The temperature has risen, rain has come and most of the snow has now gone. Even so, I am still thinking about snow.
Near to where I live we have a small wild park, which I like far more than the manicured lawns and formal gardens of the larger park just down the road; so it was to the wild park that I went yesterday to take photos while there was still a lot of snow around, and still the chance of more to come. Continue reading “going off piste”
It was Candlemas yesterday and an utterly glorious day. Sadly, a fine Candlemas is supposed to mean there’s still more winter to come. Which probably means it’s as likely to be snow as rain that provides the required liquid for “February fill dyke”.
Today has certainly brought more rain than snow – there was sleet first thing, and then the constant mizzle that isn’t worth getting an umbrella out for, so you end up damp spirited as well as wet.
Still, we do have snowrops – Candlemas Bells – even if we don’t have snow flakes at the moment.
Try and track them as they bifurcate, diverge… Others interrupt, approaching from a different, contradictory perspective. Some are brighter, some less so. Some are more established, carry more weight; others taper into nothing. Impossible to keep track of all of them.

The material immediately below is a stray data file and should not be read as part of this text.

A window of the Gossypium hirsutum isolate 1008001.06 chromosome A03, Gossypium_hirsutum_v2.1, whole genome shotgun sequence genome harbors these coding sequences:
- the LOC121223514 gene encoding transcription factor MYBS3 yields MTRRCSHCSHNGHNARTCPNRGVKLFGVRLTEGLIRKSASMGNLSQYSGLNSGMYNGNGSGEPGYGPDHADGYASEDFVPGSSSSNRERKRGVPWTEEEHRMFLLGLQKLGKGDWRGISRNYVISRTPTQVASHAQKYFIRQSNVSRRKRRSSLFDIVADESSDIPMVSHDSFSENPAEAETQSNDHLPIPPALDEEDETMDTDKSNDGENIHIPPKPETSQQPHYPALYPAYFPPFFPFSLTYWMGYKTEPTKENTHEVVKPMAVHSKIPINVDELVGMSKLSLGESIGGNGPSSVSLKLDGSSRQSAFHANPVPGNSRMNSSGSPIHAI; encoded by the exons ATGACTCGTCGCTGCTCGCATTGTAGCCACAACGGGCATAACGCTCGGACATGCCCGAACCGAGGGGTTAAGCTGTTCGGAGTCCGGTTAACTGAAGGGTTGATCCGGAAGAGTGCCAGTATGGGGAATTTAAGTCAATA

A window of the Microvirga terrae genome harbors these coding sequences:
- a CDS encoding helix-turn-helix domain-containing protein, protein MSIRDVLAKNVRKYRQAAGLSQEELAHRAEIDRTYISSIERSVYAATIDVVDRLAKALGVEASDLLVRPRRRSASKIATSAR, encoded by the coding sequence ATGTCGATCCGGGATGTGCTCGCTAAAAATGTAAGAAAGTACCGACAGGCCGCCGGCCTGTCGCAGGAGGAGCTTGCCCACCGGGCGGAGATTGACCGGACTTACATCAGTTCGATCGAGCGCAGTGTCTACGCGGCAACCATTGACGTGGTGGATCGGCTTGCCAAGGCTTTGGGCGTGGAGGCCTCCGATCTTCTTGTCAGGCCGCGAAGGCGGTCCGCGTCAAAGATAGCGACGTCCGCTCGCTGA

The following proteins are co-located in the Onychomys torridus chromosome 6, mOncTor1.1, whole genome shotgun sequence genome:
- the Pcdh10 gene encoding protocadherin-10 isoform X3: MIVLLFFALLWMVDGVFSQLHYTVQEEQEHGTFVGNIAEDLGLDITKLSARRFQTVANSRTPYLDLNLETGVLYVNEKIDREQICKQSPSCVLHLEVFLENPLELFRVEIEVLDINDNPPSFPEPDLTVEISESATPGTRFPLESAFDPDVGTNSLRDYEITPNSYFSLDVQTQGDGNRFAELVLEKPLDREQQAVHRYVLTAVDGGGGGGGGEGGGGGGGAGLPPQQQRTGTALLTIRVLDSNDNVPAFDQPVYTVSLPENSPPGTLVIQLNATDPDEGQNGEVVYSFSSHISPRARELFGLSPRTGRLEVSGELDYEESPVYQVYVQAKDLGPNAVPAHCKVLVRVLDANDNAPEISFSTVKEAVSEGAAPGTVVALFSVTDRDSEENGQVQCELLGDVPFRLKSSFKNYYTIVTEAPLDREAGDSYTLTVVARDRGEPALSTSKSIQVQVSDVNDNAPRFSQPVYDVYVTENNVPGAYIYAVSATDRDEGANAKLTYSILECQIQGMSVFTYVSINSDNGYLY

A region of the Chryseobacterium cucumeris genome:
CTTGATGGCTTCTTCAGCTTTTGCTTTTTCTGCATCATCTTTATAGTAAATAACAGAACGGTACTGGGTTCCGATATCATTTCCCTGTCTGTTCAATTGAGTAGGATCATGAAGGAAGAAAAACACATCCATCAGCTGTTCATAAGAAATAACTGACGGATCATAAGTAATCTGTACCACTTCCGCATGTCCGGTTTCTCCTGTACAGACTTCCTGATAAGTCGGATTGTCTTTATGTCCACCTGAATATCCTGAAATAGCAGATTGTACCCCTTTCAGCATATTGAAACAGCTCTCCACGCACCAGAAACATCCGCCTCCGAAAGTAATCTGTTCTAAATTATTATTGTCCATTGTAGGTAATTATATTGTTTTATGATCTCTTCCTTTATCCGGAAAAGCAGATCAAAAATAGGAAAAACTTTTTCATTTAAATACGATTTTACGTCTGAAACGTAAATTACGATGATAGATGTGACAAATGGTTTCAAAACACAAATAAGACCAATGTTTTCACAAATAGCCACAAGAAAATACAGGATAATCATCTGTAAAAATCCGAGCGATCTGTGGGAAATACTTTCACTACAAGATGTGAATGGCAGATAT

This being England, we never really know whether the winter will bring snow or floods or just days and days of interminable grey.
I admit I was delighted that Thursday night brought a sprinkling of snow. It was gone within a few hours and, of course, that may be all we have this winter. So, as I was out early enough yesterday morning to take a suitable photo, I will re-post this poem, in case I don’t get another opportunity: Continue reading “just in case”
This morning, the sun is shining and the sun is clear. It’s a little windy, but most people would think it was a perfect day to wrap up warm and go for a walk. Here I am, though, sitting at my computer updating my blog with a picture taken earlier in the week.
It was a couple of days ago and it was the first real snow I’ve seen this season. Those wonderful, slow, downy flakes that fall when Mother Carey shakes up her feather mattress. Continue reading “persuasion”
I’m currently taking a poetry class where many of the students are from overseas. They know England from their reading – many have studied English Literature – but this is their first personal experience.
Knowing the country and its culture as well as they do, it must feel like a sort of home-coming. It certainly provokes such delightful situations as when one asked about the flowers on the secretary’s desk: “Are those daffodils? Like Wordsworth’s daffodils?” Continue reading “clichés and home-comings”